weather there may well have caused him more hardships than his military service. Seguin’s tower and lens were destroyed or damaged repeatedly in the early decades. In 1855 Congress voted to upgrade the facility. In 1857 the stone tower that stands today was constructed and a First Order Fresnel lens installed. Seguin Light, now 186 feet above sea level, is the highest in Maine. Usually visible from about 20 miles away, one night in 1925 the steamship City of Bangor reported seeing the light from more than 47 nautical miles away. The first fog signal on Seguin was a bell that the keeper would ring by hand when a passing vessel signaled. In 1872 a steam-operated fog whistle that sounded at 52-second intervals was installed. An oil-powered horn that blew three double blasts a minute went into operation in 1931. It reportedly could be heard from 7 to 10 miles away. More than 50 keepers, including three women in the 1860s and 1870s, staffed the light station over 189 years. In 1939 the
U.S. Lighthouse Service transferred Seguin to the U. S. Coast Guard, which maintained it as a “family light” until January 1963. Coast Guard personnel continued to man it until 1985, when it was automated. The island began to come to life again in 1989, when the Friends of Seguin Island received a lease from the Coast Guard. They now own the buildings, which are on the National Register of Historic Places. They have preserved the duplex house, fog signal building and oil house at the top of the island, the boathouse and donkey house at the bottom, and the 1006-foot wooden tramway that carried coal, food, supplies, equipment, and people to the top of the tortoise’s back. During the summer they offer daily tours of the light station. A caretaker lives on the island from Memorial Day to Labor Day. Seguin, new to the Trail this year, is a fascinating place to visit. You can find out more about events related to the island, including island work parties as well as the Friends of Seguin Island SummerFest celebration, at www.seguinisland.org.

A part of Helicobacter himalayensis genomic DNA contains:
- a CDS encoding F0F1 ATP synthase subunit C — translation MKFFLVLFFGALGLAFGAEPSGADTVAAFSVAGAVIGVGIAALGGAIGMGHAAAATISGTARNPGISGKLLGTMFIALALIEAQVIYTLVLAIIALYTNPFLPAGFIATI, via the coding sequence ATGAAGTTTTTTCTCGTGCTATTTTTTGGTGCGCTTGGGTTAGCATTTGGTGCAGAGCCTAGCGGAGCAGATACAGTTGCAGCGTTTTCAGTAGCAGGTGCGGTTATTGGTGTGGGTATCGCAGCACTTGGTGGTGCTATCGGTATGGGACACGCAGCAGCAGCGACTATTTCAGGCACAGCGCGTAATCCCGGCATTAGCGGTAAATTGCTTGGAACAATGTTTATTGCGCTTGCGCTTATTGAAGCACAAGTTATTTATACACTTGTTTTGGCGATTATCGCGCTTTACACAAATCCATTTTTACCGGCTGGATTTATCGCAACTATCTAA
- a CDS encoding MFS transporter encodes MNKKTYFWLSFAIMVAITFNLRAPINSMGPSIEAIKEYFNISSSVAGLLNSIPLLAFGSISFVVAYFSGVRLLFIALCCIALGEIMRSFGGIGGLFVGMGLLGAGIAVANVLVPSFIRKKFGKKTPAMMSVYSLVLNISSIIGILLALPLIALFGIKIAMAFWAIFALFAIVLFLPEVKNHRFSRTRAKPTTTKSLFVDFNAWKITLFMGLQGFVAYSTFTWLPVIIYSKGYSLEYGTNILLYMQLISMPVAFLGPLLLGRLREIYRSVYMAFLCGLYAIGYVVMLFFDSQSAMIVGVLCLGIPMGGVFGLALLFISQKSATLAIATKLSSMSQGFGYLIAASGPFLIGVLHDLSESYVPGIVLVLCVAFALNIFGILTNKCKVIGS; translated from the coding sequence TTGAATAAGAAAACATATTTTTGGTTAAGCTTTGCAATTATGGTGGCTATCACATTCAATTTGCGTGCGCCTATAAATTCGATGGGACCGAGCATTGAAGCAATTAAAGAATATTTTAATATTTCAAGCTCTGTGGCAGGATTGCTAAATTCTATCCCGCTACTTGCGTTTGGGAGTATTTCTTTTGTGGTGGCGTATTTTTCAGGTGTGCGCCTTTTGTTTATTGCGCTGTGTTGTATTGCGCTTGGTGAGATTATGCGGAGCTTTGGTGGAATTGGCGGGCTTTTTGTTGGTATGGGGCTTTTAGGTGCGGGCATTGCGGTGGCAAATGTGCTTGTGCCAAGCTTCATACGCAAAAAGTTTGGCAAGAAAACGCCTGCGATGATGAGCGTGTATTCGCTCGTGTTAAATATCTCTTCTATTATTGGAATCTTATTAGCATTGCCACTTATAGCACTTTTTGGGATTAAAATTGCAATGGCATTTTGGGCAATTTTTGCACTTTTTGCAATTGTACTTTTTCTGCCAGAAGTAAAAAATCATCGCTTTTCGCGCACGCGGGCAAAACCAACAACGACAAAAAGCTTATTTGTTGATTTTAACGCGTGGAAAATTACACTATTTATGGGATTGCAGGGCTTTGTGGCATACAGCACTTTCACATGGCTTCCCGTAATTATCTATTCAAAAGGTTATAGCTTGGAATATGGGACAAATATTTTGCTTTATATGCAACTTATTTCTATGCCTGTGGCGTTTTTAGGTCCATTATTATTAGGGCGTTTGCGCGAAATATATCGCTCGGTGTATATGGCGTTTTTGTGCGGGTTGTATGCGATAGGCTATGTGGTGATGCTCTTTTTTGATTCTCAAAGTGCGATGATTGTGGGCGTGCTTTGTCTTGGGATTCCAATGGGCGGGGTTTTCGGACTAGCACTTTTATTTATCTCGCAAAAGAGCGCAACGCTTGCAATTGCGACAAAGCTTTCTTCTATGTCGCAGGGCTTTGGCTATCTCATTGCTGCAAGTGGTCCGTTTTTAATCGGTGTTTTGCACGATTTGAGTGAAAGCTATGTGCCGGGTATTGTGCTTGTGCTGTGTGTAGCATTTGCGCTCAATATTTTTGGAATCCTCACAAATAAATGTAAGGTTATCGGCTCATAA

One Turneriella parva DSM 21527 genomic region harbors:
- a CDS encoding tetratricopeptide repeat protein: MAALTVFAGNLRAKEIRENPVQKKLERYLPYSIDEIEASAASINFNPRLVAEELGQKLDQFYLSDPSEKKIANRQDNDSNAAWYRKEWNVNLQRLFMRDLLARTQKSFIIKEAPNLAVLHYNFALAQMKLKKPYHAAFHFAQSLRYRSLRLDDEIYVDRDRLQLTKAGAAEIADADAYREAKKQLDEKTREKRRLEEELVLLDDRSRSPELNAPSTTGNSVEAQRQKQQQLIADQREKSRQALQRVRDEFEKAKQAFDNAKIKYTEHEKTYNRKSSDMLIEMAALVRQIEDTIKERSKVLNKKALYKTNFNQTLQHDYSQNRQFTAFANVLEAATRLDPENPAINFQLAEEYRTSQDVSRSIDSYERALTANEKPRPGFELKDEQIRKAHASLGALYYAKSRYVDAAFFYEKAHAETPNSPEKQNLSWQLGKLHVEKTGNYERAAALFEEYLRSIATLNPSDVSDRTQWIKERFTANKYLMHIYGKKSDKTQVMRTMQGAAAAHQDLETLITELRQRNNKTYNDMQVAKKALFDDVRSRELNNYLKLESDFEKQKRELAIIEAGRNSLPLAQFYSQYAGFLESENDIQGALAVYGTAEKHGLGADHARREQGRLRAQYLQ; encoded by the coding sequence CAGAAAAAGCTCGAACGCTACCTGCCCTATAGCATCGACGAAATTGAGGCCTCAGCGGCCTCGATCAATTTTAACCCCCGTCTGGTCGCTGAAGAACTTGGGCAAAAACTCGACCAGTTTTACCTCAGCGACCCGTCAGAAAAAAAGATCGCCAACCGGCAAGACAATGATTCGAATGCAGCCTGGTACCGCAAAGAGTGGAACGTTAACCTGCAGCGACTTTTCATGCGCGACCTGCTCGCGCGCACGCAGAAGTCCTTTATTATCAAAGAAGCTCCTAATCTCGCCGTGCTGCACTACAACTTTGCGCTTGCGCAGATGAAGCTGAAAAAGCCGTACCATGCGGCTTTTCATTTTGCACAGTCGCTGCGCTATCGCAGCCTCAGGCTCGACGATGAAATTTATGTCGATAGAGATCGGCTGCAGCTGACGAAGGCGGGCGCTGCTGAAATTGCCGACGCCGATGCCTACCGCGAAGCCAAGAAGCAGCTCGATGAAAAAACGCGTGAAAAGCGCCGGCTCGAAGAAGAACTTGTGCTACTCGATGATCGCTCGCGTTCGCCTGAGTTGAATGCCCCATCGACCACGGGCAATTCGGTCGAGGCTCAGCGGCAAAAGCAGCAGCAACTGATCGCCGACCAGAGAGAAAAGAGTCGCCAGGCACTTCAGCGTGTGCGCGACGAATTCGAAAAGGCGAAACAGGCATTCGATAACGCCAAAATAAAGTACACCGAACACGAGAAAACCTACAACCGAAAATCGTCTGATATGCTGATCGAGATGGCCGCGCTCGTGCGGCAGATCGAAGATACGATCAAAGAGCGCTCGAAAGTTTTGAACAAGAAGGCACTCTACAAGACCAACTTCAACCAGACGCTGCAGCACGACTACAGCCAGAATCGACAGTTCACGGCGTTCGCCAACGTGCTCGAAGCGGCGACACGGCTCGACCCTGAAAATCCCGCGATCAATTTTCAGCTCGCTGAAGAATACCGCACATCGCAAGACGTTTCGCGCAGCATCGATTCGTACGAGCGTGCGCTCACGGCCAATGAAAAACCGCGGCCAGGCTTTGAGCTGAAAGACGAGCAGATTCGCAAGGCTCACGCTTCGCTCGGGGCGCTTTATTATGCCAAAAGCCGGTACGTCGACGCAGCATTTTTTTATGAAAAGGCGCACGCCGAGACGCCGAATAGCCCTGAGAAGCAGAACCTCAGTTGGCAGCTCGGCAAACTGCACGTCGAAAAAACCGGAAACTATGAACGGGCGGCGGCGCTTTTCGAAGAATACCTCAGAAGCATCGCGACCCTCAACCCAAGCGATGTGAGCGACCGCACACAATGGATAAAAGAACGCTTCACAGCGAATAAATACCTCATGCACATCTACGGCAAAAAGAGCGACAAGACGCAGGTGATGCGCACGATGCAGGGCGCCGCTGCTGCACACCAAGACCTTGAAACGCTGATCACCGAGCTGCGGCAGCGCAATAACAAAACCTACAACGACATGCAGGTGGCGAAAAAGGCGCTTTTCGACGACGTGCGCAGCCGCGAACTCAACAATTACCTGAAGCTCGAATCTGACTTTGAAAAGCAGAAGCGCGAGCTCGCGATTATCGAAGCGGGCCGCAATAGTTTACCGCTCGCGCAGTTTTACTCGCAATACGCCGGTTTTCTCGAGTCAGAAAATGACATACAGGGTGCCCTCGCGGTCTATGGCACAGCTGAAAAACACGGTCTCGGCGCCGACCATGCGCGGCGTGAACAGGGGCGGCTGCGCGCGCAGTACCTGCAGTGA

• Flathead rake • Spade shovel
• Heavy duty anvil loppers
• Handheld pruners / clippers • Pruning saw
Growing Up in Boats B y L au r a S e wa ll
When I was a 50-pound kid, my father built a ramp so that I could push a rowboat into the bay all by myself. By age 10 or 11, he made sure that it was a tubby sailboat, and by 12, I could shove our 10-foot aluminum “Can-Can” off the dock and repair its 3 horsepower Evinrude outboard. Soon enough, I was buzzing around the bay, exploring, fishing, singing at the top of my lungs and feeling free. I was also feeling pretty dang empowered for a lightweight teenage girl. I had discovered a “can-do” sense of myself that has stayed with me, and it may be the best gift my dear dad ever gave me.
So remember: family memberships extend to teenagers—to sons, daughters, nephews and nieces—even young ones. My nephew, Deehan, is a new member at age 14. He is a competent boater and has a Department of Marine Resources apprenticeship lobster license. I hope other young people will be out there to join Deehan this summer as he explores the coast and learns what the Maine Island Trail is all about. Our islands and our oceans are depending on them.
All of this makes me want to get kids into boats. But it’s even more important than self esteem and fun. I want them to love the water because our rivers, bays and oceans need them. The oceans are profoundly compromised and facing unprecedented challenges, like acidification and polluted storm water run-off. Humans, I believe, must love our waters back into the wild state of health and abundance that I knew as a kid; nothing less than our own wild love will be enough.
Please consider a gift to our Stewardship Fund which directly supports the islands. mita.org/stewfund M I TA .O R G
2010: The Financial Year in Review